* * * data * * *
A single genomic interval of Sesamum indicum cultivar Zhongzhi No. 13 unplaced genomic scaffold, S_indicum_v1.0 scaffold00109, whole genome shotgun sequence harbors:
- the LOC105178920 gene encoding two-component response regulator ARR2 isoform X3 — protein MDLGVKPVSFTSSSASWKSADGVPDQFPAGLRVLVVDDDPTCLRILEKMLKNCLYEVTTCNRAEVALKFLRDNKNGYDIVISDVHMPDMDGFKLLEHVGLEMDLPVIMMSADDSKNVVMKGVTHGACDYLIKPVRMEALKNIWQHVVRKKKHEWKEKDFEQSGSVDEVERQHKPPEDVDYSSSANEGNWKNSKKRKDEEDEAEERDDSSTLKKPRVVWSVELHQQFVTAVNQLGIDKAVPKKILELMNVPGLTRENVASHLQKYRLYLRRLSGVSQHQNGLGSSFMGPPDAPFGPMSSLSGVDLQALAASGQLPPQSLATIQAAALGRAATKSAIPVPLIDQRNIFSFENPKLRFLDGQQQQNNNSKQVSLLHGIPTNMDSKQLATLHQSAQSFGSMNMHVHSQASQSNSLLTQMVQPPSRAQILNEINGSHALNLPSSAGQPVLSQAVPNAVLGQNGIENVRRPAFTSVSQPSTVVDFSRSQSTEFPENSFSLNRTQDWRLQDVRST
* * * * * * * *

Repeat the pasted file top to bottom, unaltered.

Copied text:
A single genomic interval of Sesamum indicum cultivar Zhongzhi No. 13 unplaced genomic scaffold, S_indicum_v1.0 scaffold00109, whole genome shotgun sequence harbors:
- the LOC105178920 gene encoding two-component response regulator ARR2 isoform X3 — protein MDLGVKPVSFTSSSASWKSADGVPDQFPAGLRVLVVDDDPTCLRILEKMLKNCLYEVTTCNRAEVALKFLRDNKNGYDIVISDVHMPDMDGFKLLEHVGLEMDLPVIMMSADDSKNVVMKGVTHGACDYLIKPVRMEALKNIWQHVVRKKKHEWKEKDFEQSGSVDEVERQHKPPEDVDYSSSANEGNWKNSKKRKDEEDEAEERDDSSTLKKPRVVWSVELHQQFVTAVNQLGIDKAVPKKILELMNVPGLTRENVASHLQKYRLYLRRLSGVSQHQNGLGSSFMGPPDAPFGPMSSLSGVDLQALAASGQLPPQSLATIQAAALGRAATKSAIPVPLIDQRNIFSFENPKLRFLDGQQQQNNNSKQVSLLHGIPTNMDSKQLATLHQSAQSFGSMNMHVHSQASQSNSLLTQMVQPPSRAQILNEINGSHALNLPSSAGQPVLSQAVPNAVLGQNGIENVRRPAFTSVSQPSTVVDFSRSQSTEFPENSFSLNRTQDWRLQDVRST